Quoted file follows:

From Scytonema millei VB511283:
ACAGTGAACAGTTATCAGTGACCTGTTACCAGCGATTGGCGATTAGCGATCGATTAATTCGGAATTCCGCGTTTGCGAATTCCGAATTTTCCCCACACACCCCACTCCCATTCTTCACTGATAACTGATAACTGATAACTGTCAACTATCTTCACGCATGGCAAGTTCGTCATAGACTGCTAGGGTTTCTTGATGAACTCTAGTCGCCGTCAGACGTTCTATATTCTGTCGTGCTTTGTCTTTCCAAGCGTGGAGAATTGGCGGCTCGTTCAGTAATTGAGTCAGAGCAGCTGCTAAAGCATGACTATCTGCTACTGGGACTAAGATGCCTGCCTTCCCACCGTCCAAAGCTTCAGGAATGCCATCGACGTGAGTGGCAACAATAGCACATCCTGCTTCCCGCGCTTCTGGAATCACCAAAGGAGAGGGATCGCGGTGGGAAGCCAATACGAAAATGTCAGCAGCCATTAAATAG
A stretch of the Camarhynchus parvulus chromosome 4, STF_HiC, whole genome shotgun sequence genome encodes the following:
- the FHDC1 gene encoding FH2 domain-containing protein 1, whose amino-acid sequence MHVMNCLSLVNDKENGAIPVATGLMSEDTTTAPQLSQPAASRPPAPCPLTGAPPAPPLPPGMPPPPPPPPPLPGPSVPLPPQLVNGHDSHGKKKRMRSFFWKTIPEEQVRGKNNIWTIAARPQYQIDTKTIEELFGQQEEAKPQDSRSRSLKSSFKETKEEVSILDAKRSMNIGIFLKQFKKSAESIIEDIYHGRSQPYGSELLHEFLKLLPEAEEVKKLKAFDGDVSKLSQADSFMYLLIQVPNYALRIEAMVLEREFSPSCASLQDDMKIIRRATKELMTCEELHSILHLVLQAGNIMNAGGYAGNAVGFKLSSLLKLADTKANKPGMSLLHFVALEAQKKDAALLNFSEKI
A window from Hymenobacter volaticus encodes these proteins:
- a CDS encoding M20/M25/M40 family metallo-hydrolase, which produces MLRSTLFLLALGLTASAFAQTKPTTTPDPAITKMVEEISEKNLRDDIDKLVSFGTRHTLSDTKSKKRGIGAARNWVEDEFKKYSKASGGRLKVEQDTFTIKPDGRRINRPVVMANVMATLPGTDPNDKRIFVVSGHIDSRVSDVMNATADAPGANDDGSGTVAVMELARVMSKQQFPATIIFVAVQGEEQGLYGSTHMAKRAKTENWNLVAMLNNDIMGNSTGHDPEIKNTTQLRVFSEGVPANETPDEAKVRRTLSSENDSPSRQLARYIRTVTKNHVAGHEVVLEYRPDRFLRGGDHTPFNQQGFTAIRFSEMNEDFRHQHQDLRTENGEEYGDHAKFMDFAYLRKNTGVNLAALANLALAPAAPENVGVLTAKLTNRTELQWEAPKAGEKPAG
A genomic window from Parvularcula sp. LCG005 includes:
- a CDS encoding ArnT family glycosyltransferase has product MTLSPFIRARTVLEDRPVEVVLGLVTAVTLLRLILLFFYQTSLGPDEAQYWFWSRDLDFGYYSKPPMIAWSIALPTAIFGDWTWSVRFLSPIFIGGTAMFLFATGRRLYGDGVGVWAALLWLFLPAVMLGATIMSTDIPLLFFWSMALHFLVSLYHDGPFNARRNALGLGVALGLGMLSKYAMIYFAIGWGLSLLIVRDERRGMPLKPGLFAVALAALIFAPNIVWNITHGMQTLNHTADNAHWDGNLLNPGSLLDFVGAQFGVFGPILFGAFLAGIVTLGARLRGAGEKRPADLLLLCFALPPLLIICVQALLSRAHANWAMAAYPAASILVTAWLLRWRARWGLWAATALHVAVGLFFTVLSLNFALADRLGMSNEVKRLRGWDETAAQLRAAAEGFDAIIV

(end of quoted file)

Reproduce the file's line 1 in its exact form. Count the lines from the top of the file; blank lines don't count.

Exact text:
From Scytonema millei VB511283: